What are people saying about The Pathway to Love:

“Insightful, practical, heartfully and psychologically sound, The Pathway to Love provides the steppingstones to creating genuine love in your life.  It is a must-read for those who value honesty, authentic commitment to self and other, and appreciate relationship as a vehicle to self-actualization.”

—Michael Bernard Beckwith, author of Spiritual Liberation~Fulfilling Your Soul’s Potential

 

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You will wonder at times how she knew about you and a particular significant other because she seems to describe you and the relationship to a T. And, when you read the last page you will wish you had read it years and a number of relationships earlier.

Irene Conlan

I have read other books on this topic which spoke to me... This book, which I got in the Kindle version, pulled it all together for me--the biology, personal values, self identity, the human quest for belonging and intimacy. The book... brought to me great understanding. I wish I had ordered the paper version with the workbook. I ended up going back and ordering it.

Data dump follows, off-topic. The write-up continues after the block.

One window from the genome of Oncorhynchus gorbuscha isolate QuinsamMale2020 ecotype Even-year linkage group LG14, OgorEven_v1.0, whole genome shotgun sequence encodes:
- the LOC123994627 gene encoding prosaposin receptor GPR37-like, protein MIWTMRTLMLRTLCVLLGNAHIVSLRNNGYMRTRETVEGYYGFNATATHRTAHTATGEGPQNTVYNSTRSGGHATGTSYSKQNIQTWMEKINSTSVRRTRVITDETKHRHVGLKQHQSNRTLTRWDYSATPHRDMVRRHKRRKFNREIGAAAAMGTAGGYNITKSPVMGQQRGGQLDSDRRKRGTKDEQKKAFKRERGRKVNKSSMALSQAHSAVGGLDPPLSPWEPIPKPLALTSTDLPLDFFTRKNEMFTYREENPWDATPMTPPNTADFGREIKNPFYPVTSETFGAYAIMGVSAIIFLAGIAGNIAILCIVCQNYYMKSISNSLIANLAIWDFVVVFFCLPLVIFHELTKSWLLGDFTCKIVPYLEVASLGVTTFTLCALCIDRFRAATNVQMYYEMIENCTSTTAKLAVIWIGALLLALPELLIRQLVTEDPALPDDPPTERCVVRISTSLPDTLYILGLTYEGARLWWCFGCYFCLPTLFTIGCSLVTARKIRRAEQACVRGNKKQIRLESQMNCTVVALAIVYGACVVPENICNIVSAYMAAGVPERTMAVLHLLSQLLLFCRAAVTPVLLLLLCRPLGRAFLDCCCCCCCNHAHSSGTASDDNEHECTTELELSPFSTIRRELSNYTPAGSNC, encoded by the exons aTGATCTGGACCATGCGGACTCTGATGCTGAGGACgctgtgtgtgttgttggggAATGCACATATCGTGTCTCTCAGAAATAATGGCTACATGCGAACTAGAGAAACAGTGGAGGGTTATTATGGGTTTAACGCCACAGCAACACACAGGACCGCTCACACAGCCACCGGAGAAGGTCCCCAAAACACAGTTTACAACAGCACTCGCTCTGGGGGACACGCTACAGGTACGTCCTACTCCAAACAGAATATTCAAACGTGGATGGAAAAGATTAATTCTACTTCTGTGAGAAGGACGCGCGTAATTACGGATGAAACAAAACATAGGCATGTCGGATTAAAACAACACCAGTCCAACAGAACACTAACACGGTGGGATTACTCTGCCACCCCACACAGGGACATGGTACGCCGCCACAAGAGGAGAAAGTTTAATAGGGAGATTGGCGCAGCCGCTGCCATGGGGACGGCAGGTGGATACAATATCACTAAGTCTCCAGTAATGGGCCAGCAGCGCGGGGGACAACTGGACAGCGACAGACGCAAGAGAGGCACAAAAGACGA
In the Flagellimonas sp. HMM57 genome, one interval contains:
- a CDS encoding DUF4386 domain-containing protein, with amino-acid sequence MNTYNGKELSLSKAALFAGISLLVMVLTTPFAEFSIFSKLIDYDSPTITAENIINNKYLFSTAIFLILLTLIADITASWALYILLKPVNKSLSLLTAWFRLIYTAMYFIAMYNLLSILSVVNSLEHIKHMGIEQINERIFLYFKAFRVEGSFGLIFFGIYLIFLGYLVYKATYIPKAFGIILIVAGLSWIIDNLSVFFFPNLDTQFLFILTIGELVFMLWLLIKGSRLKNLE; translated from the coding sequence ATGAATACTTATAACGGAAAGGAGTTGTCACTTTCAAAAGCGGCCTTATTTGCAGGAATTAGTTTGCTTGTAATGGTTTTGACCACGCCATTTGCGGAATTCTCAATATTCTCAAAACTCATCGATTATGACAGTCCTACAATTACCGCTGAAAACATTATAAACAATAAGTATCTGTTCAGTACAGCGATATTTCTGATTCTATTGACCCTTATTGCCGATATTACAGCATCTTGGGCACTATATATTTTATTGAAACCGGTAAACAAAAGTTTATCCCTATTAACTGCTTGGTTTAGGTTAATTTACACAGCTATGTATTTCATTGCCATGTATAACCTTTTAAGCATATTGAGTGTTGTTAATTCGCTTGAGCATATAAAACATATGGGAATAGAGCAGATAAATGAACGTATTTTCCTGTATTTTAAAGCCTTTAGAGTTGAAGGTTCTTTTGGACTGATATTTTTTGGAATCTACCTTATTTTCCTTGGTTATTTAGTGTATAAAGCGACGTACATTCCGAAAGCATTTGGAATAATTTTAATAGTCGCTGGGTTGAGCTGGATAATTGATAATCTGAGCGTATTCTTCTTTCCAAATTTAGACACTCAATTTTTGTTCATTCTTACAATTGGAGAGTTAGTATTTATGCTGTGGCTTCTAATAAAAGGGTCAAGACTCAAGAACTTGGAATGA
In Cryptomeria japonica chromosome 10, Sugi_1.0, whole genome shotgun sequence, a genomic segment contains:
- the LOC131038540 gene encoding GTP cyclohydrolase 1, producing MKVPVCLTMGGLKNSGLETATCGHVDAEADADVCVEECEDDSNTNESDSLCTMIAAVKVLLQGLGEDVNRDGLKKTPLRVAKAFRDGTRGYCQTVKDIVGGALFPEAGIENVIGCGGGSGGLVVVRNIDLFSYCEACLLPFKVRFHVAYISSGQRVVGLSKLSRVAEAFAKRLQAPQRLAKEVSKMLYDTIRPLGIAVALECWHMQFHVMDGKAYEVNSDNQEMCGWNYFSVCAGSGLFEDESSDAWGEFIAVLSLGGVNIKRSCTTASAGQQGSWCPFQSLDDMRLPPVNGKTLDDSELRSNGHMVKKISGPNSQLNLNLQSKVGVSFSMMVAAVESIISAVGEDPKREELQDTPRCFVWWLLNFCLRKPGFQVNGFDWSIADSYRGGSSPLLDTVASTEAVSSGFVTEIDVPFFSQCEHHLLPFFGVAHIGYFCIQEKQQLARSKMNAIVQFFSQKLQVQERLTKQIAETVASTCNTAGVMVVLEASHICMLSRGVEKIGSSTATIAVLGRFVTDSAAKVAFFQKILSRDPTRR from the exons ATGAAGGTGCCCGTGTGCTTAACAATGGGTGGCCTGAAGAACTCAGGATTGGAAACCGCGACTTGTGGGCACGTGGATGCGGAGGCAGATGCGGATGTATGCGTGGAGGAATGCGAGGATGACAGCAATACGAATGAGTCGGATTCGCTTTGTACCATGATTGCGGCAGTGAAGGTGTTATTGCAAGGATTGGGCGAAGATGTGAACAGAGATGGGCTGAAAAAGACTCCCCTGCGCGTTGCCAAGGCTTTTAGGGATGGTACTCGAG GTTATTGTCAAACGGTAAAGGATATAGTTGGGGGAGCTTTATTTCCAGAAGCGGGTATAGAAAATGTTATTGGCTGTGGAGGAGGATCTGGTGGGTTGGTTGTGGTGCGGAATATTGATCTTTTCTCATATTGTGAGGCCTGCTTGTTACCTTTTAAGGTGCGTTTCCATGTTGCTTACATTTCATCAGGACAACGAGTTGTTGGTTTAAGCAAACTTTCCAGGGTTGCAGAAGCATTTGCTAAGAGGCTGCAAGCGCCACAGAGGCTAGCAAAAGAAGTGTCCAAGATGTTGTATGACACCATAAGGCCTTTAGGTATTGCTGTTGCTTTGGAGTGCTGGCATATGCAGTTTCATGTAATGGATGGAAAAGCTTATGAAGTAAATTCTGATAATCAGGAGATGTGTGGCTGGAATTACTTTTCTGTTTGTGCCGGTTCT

Paula Markgraf Katz

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Entries in conflict (7)

Sunday
Jun052016

Got Conflict?

Most, if not all of the arguments you have with other people stem from one or both of you trying to get the following needs met:

  • You want to be understood and validated.
  • You want to be right.
  • You want to get your way.
  • It’s a simple as that.

There are four quick and simple steps that prevent arguments from continuing to go around in circles or escalate to mean and hurtful fights.

These are

  1. Seek understanding of the other person’s position first.
  2. Validate the other person’s feelings and thoughts first.
  3. Find out why it is important to other person that you believe them.